Alimony, also known as spousal support or maintenance, is a highly contested and contentious issue in many divorces. One that’s often difficult for both parties to agree on.
High-earning spouses frequently resent the obligation to pay their ex-spouse for years after a divorce. In contrast, lower-earning spouses rely on alimony to meet their basic financial needs.
How alimony works differ depending on the situation. One part of that is where you live. Because divorce laws vary from state to state as well as how each state deals with alimony.
In this article, we’ll look at the question, “how does alimony work in Texas?”
How Does Alimony Work In Texas?
In Texas, either spouse can request spousal support during the divorce. However, not all judgments in a divorce case will include an alimony order.
In Texas, the court will only award spousal support to the requesting spouse if they do not have enough property at the time of the divorce to provide for basic needs.
Texas will also only award alimony under at least one of the following situations:
- The supporting spouse was convicted of an act of violence against the other spouse or their children within two years of the divorce filing or while the divorce case is pending.
- The spouse seeking alimony cannot earn enough income to support themselves due to incapacitating physical or mental disability.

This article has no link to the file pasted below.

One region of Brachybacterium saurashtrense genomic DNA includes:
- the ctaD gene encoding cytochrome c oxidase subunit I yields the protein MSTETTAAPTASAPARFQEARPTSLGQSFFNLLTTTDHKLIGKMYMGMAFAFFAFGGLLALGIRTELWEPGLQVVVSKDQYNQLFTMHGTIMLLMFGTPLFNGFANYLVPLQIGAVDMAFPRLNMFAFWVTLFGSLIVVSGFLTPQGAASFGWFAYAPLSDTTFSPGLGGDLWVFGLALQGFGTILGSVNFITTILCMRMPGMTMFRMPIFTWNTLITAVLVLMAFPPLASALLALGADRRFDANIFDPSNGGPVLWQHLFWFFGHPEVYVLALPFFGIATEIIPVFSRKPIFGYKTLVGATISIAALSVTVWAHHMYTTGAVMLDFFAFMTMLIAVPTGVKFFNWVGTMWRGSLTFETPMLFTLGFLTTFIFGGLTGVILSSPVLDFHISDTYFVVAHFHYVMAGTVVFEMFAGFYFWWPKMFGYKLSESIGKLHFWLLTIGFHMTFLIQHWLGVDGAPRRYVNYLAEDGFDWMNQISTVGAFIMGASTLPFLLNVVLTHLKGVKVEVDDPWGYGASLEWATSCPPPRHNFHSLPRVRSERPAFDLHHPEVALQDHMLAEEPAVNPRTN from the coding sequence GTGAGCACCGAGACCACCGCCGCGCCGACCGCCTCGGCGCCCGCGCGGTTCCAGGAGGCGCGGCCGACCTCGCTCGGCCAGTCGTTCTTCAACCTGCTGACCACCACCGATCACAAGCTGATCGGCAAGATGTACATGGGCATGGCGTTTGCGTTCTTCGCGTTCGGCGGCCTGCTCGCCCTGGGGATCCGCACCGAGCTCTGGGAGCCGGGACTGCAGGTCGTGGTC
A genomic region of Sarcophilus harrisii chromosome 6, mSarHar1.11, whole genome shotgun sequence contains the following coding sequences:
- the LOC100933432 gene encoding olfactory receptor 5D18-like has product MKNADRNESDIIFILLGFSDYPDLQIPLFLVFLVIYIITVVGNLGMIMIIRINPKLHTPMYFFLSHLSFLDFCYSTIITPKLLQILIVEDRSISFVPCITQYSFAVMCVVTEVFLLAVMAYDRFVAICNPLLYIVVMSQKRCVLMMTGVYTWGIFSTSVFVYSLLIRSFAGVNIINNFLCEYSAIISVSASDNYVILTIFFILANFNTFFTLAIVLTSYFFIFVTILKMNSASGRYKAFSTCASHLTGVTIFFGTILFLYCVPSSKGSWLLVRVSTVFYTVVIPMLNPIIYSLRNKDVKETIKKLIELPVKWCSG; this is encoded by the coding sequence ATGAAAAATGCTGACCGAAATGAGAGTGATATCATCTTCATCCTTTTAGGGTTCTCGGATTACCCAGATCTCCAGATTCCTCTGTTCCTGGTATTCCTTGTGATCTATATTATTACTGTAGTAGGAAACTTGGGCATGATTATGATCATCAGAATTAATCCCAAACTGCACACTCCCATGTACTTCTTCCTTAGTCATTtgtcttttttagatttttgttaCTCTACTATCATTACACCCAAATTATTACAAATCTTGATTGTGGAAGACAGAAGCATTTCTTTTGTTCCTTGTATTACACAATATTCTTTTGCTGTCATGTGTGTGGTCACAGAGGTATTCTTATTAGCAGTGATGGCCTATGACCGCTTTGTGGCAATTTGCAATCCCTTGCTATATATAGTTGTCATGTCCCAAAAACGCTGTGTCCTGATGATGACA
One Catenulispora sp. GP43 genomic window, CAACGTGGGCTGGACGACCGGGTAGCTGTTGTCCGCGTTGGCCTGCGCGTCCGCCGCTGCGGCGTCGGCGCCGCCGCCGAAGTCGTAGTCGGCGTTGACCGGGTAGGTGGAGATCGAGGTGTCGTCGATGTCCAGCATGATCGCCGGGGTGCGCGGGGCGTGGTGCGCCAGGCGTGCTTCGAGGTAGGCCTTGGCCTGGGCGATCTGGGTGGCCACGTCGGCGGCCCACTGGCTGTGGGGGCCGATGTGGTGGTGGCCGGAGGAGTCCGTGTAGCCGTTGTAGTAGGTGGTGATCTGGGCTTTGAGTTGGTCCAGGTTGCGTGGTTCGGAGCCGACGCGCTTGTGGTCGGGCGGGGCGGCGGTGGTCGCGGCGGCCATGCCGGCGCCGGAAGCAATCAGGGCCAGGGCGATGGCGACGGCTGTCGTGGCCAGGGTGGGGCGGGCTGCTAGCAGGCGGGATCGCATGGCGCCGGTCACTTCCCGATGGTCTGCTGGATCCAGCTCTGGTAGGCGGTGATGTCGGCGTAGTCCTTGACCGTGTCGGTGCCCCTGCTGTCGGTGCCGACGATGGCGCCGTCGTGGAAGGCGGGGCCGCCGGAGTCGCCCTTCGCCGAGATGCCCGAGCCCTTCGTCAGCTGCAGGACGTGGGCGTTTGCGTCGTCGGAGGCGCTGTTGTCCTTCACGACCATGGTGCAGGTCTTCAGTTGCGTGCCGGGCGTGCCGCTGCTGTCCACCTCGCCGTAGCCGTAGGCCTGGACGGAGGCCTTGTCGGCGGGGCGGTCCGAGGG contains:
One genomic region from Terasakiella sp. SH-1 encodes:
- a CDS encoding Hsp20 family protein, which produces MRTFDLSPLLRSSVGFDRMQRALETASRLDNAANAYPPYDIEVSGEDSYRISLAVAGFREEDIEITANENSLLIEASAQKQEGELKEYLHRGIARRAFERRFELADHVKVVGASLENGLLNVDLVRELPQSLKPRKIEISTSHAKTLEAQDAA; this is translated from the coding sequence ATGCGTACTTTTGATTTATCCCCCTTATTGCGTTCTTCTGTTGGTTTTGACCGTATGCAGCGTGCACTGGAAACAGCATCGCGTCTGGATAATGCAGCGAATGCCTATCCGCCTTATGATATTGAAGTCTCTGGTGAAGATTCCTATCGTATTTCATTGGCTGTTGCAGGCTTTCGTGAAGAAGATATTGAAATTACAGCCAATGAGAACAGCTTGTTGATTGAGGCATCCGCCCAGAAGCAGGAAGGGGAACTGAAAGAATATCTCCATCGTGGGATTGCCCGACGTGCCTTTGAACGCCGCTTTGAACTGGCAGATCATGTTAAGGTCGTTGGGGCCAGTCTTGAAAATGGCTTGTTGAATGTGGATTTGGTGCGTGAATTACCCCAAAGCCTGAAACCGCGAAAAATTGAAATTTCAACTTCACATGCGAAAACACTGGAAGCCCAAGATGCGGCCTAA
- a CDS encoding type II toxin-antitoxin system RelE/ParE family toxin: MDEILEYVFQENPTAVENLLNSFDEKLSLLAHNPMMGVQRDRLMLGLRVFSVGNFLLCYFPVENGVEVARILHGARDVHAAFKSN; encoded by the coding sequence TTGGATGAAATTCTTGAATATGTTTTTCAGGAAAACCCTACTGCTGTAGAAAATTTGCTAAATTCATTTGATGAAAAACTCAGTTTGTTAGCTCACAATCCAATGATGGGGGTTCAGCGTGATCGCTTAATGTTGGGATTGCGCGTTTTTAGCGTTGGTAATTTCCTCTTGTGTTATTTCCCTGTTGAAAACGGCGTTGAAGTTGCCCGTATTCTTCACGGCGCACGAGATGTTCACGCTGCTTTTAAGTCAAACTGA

- The married couple has been married for at least ten years. The requesting spouse is incapable of earning enough income to meet basic needs.
- The supported spouse is the custodial parent to a child who needs substantial care or personal supervision due to a mental or physical disability that prevents- the supported spouse from working and earning an income.
As stated earlier, not all judgments in a divorce case will include an alimony order. Divorce laws in Texas begin every maintenance case with the presumption that spousal maintenance is unnecessary.
However, suppose the requesting spouse has made an effort to earn an income or attained education/training to become financially independent during the separation or divorce case. In that case, the court may order a maintenance evaluation.
How Long Does Alimony Last In Texas?
How long the alimony will last depends on the marriage’s situation. Here are some situations that affect alimony in Texas:
- If the alimony given to the supported spouse is due to family violence and the marriage is less than ten years, or the spouses have been married between 10 and 20 years, then the alimony may last up to 5 years.
- If the marriage lasted between 20 and 30 years, alimony might last up to 7 years.
- If the marriage lasted over 30 years, alimony might last 10 years.
Alimony in Texas will expire if:
- Either party passes away
- The supported spouse remarries
- The supported spouse cohabitates with a third party or is in a romantic relationship
- The court of Texas says so after careful evaluation
How Much Is Alimony In Texas?
Unlike in many other states, the law regarding alimony in Texas limits the amount of support a court can order. In Texas, alimony may not exceed $5,000 per month or more than 20 percent of the spouse’s average monthly gross income.